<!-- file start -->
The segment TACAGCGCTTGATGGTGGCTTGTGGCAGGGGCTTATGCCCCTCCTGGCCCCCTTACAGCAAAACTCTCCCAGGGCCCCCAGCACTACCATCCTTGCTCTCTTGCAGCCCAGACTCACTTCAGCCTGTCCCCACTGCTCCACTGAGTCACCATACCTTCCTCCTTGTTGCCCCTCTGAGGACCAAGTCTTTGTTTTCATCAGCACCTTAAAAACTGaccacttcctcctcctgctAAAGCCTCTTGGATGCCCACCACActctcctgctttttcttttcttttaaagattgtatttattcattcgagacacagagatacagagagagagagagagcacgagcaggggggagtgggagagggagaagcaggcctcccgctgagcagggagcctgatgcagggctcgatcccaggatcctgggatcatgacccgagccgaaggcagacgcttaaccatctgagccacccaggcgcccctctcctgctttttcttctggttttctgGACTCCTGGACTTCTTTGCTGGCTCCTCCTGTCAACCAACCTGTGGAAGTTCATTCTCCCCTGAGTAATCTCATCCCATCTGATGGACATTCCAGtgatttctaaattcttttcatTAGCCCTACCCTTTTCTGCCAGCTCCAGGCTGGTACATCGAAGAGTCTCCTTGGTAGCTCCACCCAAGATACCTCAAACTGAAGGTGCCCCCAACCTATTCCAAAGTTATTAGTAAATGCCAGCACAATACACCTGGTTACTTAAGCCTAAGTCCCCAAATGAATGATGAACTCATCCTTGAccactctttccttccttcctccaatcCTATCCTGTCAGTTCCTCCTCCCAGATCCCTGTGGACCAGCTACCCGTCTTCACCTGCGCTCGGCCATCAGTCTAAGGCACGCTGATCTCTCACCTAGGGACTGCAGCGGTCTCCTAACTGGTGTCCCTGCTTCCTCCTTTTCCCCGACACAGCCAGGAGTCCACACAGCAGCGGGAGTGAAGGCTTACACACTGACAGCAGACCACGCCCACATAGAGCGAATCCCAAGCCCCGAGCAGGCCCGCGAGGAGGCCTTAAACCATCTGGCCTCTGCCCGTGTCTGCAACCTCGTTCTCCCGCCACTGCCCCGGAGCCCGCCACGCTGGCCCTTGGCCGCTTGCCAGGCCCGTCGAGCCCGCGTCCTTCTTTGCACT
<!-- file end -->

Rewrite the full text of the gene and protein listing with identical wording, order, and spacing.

The segment TACAGCGCTTGATGGTGGCTTGTGGCAGGGGCTTATGCCCCTCCTGGCCCCCTTACAGCAAAACTCTCCCAGGGCCCCCAGCACTACCATCCTTGCTCTCTTGCAGCCCAGACTCACTTCAGCCTGTCCCCACTGCTCCACTGAGTCACCATACCTTCCTCCTTGTTGCCCCTCTGAGGACCAAGTCTTTGTTTTCATCAGCACCTTAAAAACTGaccacttcctcctcctgctAAAGCCTCTTGGATGCCCACCACActctcctgctttttcttttcttttaaagattgtatttattcattcgagacacagagatacagagagagagagagagcacgagcaggggggagtgggagagggagaagcaggcctcccgctgagcagggagcctgatgcagggctcgatcccaggatcctgggatcatgacccgagccgaaggcagacgcttaaccatctgagccacccaggcgcccctctcctgctttttcttctggttttctgGACTCCTGGACTTCTTTGCTGGCTCCTCCTGTCAACCAACCTGTGGAAGTTCATTCTCCCCTGAGTAATCTCATCCCATCTGATGGACATTCCAGtgatttctaaattcttttcatTAGCCCTACCCTTTTCTGCCAGCTCCAGGCTGGTACATCGAAGAGTCTCCTTGGTAGCTCCACCCAAGATACCTCAAACTGAAGGTGCCCCCAACCTATTCCAAAGTTATTAGTAAATGCCAGCACAATACACCTGGTTACTTAAGCCTAAGTCCCCAAATGAATGATGAACTCATCCTTGAccactctttccttccttcctccaatcCTATCCTGTCAGTTCCTCCTCCCAGATCCCTGTGGACCAGCTACCCGTCTTCACCTGCGCTCGGCCATCAGTCTAAGGCACGCTGATCTCTCACCTAGGGACTGCAGCGGTCTCCTAACTGGTGTCCCTGCTTCCTCCTTTTCCCCGACACAGCCAGGAGTCCACACAGCAGCGGGAGTGAAGGCTTACACACTGACAGCAGACCACGCCCACATAGAGCGAATCCCAAGCCCCGAGCAGGCCCGCGAGGAGGCCTTAAACCATCTGGCCTCTGCCCGTGTCTGCAACCTCGTTCTCCCGCCACTGCCCCGGAGCCCGCCACGCTGGCCCTTGGCCGCTTGCCAGGCCCGTCGAGCCCGCGTCCTTCTTTGCACT